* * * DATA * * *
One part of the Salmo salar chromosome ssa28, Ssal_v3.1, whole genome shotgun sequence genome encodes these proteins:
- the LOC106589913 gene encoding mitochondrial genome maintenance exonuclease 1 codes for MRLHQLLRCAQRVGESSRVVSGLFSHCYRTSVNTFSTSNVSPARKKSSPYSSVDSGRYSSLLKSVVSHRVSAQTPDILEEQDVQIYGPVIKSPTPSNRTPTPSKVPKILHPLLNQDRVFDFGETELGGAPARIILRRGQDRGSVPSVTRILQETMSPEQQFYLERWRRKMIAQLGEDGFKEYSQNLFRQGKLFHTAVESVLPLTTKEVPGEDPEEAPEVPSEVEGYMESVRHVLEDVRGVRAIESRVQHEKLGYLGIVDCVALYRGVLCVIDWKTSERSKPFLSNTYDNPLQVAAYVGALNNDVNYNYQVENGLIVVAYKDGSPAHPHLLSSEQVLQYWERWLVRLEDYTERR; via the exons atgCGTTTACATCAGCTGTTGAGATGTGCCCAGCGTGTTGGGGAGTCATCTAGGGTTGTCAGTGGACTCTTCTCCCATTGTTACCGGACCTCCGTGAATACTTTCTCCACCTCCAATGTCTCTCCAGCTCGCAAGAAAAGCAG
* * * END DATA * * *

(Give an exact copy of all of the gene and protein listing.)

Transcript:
One part of the Salmo salar chromosome ssa28, Ssal_v3.1, whole genome shotgun sequence genome encodes these proteins:
- the LOC106589913 gene encoding mitochondrial genome maintenance exonuclease 1 codes for MRLHQLLRCAQRVGESSRVVSGLFSHCYRTSVNTFSTSNVSPARKKSSPYSSVDSGRYSSLLKSVVSHRVSAQTPDILEEQDVQIYGPVIKSPTPSNRTPTPSKVPKILHPLLNQDRVFDFGETELGGAPARIILRRGQDRGSVPSVTRILQETMSPEQQFYLERWRRKMIAQLGEDGFKEYSQNLFRQGKLFHTAVESVLPLTTKEVPGEDPEEAPEVPSEVEGYMESVRHVLEDVRGVRAIESRVQHEKLGYLGIVDCVALYRGVLCVIDWKTSERSKPFLSNTYDNPLQVAAYVGALNNDVNYNYQVENGLIVVAYKDGSPAHPHLLSSEQVLQYWERWLVRLEDYTERR; via the exons atgCGTTTACATCAGCTGTTGAGATGTGCCCAGCGTGTTGGGGAGTCATCTAGGGTTGTCAGTGGACTCTTCTCCCATTGTTACCGGACCTCCGTGAATACTTTCTCCACCTCCAATGTCTCTCCAGCTCGCAAGAAAAGCAG